Fairfax County's school board is facing legal action from a Christian group that said denying a student's church-related service hours for National Honor Society requirements discriminates against religious students.
The Alliance Defense Fund, based in Arizona, is representing the student. A spokesman told the Washington Post excluding activities widely considered "community service" in non-religious contexts is "an unconstitutional policy that needs to be remedied."
The student, an unnamed senior at Thomas Jefferson High School for Science and Technology, submitted 46 church-related volunteer hours as part of a requirement for membership in the National Honor Society, which requires 12 hours per school year.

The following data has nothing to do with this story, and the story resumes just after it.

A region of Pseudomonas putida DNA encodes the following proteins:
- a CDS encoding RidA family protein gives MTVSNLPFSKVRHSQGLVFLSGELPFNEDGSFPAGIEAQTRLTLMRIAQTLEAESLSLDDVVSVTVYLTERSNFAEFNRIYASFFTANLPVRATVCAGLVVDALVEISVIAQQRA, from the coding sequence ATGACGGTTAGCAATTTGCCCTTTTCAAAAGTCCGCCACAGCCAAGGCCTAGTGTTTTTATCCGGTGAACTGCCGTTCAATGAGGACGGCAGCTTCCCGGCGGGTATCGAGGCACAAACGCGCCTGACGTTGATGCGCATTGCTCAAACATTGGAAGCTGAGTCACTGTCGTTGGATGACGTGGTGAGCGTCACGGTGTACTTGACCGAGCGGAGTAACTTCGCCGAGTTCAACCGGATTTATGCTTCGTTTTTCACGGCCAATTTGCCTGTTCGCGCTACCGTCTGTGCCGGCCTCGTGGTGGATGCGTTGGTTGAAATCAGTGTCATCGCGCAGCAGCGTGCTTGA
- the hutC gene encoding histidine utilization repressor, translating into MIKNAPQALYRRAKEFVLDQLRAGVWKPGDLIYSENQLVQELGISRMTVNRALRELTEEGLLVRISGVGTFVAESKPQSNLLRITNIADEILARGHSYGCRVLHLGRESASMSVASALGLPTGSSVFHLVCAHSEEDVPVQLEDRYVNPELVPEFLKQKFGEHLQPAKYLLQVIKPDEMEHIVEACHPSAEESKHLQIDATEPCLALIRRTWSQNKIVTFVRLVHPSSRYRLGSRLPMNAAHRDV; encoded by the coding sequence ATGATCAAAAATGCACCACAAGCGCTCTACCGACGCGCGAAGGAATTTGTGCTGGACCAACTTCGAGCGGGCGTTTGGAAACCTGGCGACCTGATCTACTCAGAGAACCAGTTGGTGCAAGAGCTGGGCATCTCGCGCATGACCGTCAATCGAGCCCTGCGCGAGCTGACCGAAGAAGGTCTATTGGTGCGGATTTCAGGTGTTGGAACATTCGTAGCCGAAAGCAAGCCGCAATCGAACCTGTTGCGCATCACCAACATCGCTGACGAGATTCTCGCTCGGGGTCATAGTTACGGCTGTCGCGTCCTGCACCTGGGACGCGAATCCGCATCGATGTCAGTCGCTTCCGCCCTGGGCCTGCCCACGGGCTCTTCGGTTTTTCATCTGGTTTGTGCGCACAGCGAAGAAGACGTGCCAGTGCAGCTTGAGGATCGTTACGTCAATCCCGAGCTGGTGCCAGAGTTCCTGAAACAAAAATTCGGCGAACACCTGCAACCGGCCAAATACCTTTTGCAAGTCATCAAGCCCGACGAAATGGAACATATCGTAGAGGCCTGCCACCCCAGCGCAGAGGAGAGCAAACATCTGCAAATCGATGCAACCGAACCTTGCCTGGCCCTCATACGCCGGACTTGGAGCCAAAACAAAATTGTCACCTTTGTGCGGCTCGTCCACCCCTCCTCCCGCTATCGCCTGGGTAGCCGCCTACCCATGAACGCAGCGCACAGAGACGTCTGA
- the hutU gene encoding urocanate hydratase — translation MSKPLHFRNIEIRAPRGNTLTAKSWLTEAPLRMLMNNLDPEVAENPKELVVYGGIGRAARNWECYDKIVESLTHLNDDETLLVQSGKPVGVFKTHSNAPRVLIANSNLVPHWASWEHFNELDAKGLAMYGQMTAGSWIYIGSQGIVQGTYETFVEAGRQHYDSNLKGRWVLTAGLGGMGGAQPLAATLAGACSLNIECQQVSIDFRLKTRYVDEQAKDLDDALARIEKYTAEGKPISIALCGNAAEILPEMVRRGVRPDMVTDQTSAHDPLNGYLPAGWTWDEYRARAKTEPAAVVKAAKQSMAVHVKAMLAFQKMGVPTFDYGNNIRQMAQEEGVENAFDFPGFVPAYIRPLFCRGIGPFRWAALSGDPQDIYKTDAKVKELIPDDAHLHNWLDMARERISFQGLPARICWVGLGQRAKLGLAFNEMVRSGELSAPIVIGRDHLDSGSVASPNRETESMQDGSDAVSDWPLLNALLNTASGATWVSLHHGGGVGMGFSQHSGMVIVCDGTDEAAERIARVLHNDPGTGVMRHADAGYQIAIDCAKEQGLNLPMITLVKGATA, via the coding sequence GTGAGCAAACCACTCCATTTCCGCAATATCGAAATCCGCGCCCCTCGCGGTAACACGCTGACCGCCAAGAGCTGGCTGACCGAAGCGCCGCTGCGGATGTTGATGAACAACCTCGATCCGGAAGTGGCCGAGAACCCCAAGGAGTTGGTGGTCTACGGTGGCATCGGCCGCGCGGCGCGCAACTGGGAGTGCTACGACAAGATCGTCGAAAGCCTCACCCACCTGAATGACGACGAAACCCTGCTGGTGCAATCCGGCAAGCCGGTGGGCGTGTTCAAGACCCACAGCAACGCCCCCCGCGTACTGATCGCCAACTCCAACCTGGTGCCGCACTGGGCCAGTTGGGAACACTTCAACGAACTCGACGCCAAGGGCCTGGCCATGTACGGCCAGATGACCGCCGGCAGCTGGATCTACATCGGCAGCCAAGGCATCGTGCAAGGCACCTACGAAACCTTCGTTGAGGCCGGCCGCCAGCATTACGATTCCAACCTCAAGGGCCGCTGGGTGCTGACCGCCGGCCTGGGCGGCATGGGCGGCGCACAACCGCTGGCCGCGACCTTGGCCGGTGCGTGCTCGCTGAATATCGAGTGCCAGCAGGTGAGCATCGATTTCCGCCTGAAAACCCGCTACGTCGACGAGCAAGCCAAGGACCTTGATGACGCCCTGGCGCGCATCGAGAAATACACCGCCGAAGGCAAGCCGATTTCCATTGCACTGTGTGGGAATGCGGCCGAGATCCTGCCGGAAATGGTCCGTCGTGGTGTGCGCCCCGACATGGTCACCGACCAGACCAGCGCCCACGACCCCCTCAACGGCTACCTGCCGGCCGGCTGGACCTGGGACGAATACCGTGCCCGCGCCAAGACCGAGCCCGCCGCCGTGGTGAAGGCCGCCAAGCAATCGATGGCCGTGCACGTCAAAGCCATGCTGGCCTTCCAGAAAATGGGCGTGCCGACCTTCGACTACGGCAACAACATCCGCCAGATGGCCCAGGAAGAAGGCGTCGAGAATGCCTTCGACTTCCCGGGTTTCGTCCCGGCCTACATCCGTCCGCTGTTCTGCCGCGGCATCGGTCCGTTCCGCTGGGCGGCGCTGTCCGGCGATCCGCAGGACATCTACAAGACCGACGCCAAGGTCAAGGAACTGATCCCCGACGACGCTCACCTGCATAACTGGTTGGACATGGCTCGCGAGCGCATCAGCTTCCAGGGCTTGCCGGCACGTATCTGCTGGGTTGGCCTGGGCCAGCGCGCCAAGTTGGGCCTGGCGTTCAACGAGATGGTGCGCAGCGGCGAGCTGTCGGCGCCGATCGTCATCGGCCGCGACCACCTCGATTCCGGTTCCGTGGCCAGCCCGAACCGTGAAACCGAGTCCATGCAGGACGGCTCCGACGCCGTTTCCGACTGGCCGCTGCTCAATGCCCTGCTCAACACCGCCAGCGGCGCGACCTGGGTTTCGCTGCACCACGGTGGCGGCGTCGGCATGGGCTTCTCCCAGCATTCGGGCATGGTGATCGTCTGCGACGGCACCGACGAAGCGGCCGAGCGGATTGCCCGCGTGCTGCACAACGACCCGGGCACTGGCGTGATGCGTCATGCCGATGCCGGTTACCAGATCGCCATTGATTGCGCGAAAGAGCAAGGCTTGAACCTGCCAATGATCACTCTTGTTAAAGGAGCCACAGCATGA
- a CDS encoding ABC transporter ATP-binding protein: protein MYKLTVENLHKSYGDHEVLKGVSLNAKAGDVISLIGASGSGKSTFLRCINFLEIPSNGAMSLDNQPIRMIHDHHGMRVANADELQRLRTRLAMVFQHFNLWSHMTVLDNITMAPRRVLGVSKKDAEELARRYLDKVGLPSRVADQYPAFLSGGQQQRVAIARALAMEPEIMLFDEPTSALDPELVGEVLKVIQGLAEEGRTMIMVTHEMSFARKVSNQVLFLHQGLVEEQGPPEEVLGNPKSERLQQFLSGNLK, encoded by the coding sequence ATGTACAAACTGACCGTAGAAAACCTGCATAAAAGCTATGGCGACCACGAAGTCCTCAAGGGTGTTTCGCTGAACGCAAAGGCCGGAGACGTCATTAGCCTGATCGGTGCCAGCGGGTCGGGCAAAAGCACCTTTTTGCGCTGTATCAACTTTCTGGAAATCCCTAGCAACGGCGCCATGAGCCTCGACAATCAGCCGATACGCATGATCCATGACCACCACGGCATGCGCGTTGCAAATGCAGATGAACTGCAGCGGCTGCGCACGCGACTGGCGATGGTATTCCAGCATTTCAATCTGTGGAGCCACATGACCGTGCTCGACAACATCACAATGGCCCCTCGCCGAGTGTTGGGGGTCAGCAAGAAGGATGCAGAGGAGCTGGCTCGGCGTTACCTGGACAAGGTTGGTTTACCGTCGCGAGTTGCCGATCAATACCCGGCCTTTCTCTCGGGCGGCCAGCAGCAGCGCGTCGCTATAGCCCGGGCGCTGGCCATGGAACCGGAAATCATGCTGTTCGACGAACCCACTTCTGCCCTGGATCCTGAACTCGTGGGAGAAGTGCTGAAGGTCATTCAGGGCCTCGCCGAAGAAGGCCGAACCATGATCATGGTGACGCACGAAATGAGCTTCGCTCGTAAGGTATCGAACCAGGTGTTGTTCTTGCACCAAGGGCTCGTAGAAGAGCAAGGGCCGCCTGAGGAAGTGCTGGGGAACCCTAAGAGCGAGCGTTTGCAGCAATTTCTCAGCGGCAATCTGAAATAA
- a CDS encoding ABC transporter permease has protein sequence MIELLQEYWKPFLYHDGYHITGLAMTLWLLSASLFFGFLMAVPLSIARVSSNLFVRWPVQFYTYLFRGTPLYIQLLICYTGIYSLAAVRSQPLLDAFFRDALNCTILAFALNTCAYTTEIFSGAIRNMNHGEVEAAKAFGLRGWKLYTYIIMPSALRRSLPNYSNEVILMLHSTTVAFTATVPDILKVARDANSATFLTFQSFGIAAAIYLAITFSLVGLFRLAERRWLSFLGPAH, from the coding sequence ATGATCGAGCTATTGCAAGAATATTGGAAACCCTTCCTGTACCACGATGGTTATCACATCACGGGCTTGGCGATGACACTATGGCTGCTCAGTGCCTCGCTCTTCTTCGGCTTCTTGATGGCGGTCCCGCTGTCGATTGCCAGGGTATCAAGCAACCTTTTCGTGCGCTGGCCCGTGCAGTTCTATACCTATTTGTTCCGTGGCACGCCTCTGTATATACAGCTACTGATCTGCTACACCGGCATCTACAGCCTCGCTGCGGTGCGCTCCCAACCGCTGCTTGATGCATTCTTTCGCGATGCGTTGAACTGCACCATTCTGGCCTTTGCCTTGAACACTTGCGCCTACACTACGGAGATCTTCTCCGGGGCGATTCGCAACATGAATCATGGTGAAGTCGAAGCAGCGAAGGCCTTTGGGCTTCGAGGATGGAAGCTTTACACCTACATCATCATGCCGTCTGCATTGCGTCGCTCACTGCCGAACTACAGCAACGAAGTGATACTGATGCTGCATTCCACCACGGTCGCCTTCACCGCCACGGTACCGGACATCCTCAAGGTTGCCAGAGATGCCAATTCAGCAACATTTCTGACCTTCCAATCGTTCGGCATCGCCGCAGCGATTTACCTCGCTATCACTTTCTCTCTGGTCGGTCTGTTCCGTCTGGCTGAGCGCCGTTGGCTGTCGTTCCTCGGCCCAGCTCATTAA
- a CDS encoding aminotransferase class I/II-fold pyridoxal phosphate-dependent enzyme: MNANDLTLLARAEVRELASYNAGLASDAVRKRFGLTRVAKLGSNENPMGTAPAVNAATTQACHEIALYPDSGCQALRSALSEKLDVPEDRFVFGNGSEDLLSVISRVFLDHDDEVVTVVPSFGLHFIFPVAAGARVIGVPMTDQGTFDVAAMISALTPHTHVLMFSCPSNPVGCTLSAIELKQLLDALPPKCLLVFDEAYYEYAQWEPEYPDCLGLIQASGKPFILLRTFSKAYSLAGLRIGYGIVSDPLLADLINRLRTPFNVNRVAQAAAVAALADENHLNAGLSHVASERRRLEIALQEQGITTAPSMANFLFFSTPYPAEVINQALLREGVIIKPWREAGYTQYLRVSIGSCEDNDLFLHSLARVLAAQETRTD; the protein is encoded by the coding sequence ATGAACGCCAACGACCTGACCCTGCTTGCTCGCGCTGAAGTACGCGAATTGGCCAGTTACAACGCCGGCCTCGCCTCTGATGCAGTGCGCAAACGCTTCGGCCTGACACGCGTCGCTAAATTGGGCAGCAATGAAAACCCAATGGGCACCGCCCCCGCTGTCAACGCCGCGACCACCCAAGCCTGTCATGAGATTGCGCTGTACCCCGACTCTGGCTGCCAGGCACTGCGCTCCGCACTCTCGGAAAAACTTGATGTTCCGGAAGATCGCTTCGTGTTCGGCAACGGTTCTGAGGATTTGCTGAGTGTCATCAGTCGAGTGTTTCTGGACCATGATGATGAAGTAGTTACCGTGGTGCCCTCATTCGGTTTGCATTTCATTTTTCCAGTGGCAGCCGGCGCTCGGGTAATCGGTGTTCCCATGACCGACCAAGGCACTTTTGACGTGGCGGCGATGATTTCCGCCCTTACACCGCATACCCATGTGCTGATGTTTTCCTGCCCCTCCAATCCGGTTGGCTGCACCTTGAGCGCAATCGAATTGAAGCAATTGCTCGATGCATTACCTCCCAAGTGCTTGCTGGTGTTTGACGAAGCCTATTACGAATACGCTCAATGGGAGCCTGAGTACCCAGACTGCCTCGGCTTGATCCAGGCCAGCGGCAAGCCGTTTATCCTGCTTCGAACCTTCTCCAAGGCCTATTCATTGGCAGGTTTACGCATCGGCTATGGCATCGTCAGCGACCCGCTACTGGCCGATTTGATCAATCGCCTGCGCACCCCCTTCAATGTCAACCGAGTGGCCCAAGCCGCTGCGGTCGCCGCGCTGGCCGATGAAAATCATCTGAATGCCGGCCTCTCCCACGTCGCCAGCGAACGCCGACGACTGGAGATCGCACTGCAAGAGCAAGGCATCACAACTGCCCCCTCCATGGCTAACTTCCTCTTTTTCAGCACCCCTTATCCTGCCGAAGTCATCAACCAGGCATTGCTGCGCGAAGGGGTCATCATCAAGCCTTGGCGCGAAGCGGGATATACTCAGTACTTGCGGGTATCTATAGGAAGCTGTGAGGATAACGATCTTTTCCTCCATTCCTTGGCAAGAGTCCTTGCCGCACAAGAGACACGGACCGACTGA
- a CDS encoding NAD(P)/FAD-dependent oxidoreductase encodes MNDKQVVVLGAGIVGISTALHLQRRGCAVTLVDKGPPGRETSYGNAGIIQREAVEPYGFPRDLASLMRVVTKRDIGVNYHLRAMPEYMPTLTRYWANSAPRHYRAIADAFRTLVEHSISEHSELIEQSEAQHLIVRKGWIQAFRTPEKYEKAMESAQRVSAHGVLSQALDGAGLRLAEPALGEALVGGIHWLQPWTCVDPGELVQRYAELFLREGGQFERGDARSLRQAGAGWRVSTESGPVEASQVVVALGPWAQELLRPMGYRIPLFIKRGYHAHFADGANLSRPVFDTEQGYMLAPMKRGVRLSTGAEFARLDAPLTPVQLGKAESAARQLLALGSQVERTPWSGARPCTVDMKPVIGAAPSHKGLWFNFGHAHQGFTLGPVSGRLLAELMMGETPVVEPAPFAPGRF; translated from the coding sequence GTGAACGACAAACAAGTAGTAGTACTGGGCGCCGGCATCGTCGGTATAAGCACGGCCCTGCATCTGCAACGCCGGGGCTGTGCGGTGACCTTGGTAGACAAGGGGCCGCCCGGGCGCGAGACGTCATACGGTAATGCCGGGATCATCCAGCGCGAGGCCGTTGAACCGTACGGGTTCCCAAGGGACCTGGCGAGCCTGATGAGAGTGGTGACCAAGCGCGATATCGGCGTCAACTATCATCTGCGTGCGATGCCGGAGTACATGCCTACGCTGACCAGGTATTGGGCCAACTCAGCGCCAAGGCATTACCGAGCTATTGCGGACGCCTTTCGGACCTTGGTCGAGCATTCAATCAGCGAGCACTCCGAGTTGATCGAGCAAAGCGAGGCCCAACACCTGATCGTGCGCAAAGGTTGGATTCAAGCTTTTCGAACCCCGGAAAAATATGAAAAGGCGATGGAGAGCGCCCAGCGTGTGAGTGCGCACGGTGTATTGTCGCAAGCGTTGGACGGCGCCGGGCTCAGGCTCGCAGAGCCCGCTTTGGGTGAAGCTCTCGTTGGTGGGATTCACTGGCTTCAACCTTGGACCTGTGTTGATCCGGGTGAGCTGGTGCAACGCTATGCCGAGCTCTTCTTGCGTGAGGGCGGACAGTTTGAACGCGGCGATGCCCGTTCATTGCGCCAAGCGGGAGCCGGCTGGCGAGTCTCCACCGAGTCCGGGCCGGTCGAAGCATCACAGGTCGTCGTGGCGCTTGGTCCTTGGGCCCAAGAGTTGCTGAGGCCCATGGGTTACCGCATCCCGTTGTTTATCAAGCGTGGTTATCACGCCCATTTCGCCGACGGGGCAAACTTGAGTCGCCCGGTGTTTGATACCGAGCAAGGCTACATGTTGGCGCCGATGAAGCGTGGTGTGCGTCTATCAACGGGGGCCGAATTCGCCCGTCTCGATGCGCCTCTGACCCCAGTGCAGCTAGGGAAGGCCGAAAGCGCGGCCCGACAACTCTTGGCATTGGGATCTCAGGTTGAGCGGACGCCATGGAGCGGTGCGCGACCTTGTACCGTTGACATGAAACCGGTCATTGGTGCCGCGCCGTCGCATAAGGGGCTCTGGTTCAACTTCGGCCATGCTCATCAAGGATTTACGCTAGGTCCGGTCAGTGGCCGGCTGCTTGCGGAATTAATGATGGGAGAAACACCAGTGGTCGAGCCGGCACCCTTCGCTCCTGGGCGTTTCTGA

The hours were spent as a Sunday school leader, singing songs, doing crafts and teaching lessons to children, according to the suit.
Fairfax County students in grades 6, 8 and 12 can submit hours as part of a service learning initiative to earn recognition at graduation ceremonies. Various organizations within the school system can also have service hour requirements of their own.
The National Honor Society defers to its local chapters to make rules about what kind of community service counts toward its requirements, the Post reported.
The group's adviser told the student the hours did not count because they were done at a religious meeting, according to the suit.
The school system said in a statement to the Post that it was not aware of the situation until it was served with the suit. After it was filed, they credited the student with the hours and reinstated the student's membership, the Post reported.
The alliance plans to continue with the suit, filed in the U.S. District Court in Alexandria, in hopes of forcing a policy change.
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